Gregor Thuswaldner is Professor of German and Linguistics and a Fellow in Gordon’s Center for Faith and Inquiry. In the spring of 2016, he will be the interim director of the Center for Faith and Inquiry. Dr. Thuswaldner is also Co-Founder and Academic Director of The Salzburg Institute of Religion, Culture and the Arts, an independent non-profit organization. A native of Salzburg, Austria, he studied German and English at the University of Salzburg, Bowling Green State University, the University of Vienna (Mag. phil.) and received his Ph.D. in Germanic Languages from the University of North Carolina at Chapel Hill. Dr. Thuswaldner has organized many national and international conferences and academic panels and has presented numerous papers at conferences in the U.S. and in Europe and has published articles on Christoph Martin Wieland, Thomas Bernhard, Michael Haneke, Michael Scharang, Stanley Hauerwas, literary theory, linguistics, German and Austrian literature, culture, politics and religion. His articles and book reviews have also appeared in German, Austrian, and American newspapers, such as Salzburger Nachrichten, Die Furche, Die Zeit, and The Salem News. Dr. Thuswaldner’s latest monograph is entitled "Morbus Austriacus" - Thomas Bernhards Österreichkritik ("Morbus Austriacus": Thomas Bernhard’s Critique of Austria, Vienna: Braumüller, 2011; 2nd edition New Academic Press 2012).
For six summers he (co)organized and co-directed the "German Summer in Sewanee" language immersion seminar at the University of the South, Sewanee, TN. In 2005 he was a visiting scholar for the "Rutgers University in Berlin" summer program and in the summers of 2008 and 2010 he was a visiting professor at Salzburg College in Salzburg, Austria. At Gordon College, he heads the German program and co-directs the Linguistics major and minor program. In 2006, Dr. Thuswaldner received Gordon’s Distinguished Junior Faculty Award.
Dr. Thuswaldner has organized many academic panels and has presented numerous papers at national and international conferences in the U.S. and in Europe and has published articles on Christoph Martin Wieland, Thomas Bernhard, Michael Haneke, Michael Scharang, Stanley Hauerwas, literary theory, linguistics, German and Austrian literature, culture, politics and religion. He has also published more than fifty articles and book reviews in German, Austrian, and American newspapers and magazines, such as Salzburger Nachrichten, Die Furche, Die Zeit, and The Salem News. Dr. Thuswaldner’s research has been supported by the Stefan Zweig Centre of the University of Salzburg, the Dietrich W. Botstiber Foundation, the Austrian Culötural Forum New York, Gordon College, the University of North Carolina at Chapel Hill, Washington University in St. Louis, the University of Salzburg, the Modern Language Association, the American Academy of Religion, and the Austrian Federal Ministry of Science and Research.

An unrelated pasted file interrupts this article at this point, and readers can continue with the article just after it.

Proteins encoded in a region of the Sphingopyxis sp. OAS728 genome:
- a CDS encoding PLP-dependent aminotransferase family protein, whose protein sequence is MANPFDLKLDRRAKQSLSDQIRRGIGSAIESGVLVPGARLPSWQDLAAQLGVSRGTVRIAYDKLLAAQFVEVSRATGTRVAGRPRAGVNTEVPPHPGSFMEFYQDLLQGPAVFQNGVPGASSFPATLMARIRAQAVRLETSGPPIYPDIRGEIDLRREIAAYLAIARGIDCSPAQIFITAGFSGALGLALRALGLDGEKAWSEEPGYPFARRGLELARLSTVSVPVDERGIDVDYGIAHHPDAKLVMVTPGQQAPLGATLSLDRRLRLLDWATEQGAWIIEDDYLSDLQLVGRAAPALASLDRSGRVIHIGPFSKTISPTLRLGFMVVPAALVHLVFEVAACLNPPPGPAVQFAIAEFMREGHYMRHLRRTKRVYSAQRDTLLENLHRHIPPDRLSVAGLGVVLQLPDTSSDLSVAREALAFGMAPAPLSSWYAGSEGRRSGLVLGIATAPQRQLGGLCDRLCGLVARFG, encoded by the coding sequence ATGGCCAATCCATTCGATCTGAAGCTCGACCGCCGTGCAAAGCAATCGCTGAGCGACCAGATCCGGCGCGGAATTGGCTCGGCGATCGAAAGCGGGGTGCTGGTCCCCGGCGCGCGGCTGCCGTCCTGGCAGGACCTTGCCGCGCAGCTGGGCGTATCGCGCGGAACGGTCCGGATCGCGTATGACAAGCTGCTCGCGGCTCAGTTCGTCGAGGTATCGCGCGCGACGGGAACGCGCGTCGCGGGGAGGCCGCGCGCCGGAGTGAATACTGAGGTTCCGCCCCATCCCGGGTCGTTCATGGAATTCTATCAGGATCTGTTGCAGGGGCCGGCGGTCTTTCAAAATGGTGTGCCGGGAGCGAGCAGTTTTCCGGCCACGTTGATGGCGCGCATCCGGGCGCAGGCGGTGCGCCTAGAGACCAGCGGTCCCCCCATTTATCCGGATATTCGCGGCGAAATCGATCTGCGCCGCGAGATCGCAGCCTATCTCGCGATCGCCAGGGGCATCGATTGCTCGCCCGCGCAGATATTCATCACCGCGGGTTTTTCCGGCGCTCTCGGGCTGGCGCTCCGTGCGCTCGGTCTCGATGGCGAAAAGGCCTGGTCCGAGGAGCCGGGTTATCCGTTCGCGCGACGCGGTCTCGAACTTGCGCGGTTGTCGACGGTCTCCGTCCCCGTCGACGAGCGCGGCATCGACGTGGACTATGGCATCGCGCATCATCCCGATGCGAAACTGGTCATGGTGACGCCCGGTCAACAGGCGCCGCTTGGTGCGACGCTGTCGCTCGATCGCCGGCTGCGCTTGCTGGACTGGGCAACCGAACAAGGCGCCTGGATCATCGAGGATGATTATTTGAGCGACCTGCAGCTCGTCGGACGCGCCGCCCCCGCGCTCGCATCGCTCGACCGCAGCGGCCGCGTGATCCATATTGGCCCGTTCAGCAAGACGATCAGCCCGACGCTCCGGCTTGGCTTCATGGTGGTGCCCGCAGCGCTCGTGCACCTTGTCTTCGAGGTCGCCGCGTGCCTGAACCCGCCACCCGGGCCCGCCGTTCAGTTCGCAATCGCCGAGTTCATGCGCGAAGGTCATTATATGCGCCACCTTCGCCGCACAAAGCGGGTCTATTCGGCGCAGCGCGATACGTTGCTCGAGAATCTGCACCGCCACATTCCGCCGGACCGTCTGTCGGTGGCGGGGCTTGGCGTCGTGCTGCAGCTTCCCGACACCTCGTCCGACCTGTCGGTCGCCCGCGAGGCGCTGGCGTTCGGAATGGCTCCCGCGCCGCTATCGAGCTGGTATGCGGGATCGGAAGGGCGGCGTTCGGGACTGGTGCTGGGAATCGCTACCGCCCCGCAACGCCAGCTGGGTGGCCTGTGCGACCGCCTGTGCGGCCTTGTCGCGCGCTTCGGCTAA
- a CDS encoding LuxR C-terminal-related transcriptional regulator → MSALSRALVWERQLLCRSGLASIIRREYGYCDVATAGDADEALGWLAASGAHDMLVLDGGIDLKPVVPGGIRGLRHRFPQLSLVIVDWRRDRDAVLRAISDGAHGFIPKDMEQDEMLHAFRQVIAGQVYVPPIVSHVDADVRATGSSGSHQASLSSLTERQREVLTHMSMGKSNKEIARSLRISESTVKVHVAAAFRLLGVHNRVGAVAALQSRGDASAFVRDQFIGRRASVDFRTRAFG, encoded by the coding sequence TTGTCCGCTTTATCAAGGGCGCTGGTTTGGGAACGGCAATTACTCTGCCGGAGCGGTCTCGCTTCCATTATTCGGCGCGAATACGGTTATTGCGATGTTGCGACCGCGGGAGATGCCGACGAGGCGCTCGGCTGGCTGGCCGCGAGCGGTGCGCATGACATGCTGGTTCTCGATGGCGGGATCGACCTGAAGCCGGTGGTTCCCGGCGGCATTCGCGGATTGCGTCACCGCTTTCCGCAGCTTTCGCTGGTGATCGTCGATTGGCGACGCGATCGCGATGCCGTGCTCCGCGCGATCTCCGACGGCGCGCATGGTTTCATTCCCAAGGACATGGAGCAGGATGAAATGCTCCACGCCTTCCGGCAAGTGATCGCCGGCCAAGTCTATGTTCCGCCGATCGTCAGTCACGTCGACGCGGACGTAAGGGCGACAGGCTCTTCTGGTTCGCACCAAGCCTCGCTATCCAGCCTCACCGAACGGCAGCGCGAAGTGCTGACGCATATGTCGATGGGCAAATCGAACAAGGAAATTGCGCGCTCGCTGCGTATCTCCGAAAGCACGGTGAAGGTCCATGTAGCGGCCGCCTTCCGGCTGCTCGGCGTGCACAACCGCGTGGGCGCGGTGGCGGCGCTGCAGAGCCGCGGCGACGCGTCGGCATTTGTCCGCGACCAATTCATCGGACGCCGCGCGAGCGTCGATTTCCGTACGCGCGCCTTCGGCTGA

He is the co-editor of the essay collection Der untote Gott: Religion und Ästhetik in deutscher und österreichischer Literatur des 20. Jahrhunderts (The Undead God: Aesthetics and Religion in Twentieth-Century German and Austrian Culture) (Cologne: Böhlau, 2007). In 2008 he published the essay collection Derrida und danach? Literaturtheoretische Diskurse der Gegenwart (Derrida and Thereafter? Essays on Contemporary Literary Theory) (Wiesbaden: Deutscher Universitätsverlag/VS Research, 2008). Dr. Thuswaldner’s latest monograph is entitled "Morbus Austriacus" - Thomas Bernhards Österreichkritik ("Morbus Austriacus:" Thomas Bernhard’s Critique of Austria) (Vienna: Braumüller, 2011; 2nd edition 2012).
Dr. Thuswaldner is currently working on several projects surrounding the works of Stefan Zweig. Among other things, he is contributing to the forthcoming handbook on Stefan Zweig and he is writing a monograph on Stefan Zweig’s years in Salzburg between 1919 and 1934.His latest book project, a bilingual collection of essays on the notion of sacrifice in European and American cultures, will be published in the fall of 2014 with New Academic Press in Vienna. His other current book projects include an essay collection on the notion of the devil in world literature and a collection of essays on utopias and dystopias. His translation of Felix Mitterer's play Jägerstätter (with Robert Dassanowsky) is scheduled to appear in the spring of 2015 with the University of New Orleans Press.
Dr. Thuswaldner is an active member of several European and American academic and professional organizations (including the Modern Language, PEN American Center and PEN Club Austria). He serves on the Linguistics in Higher Education Committee (LiHEC) of the Linguistic Society of America and in addition, Dr. Thuswaldner holds three elected positions: he serves on the boards of the American Friends of the Documentation Center of Austrian Resistance, the Conference on Christianity and Literature, and the Gesellschaft für deutsche Sprache. He is also the regional director of the Northeast for the Conference on Christianity and Literature and he heads the Boston branch of the Gesellschaft für deutsche Sprache.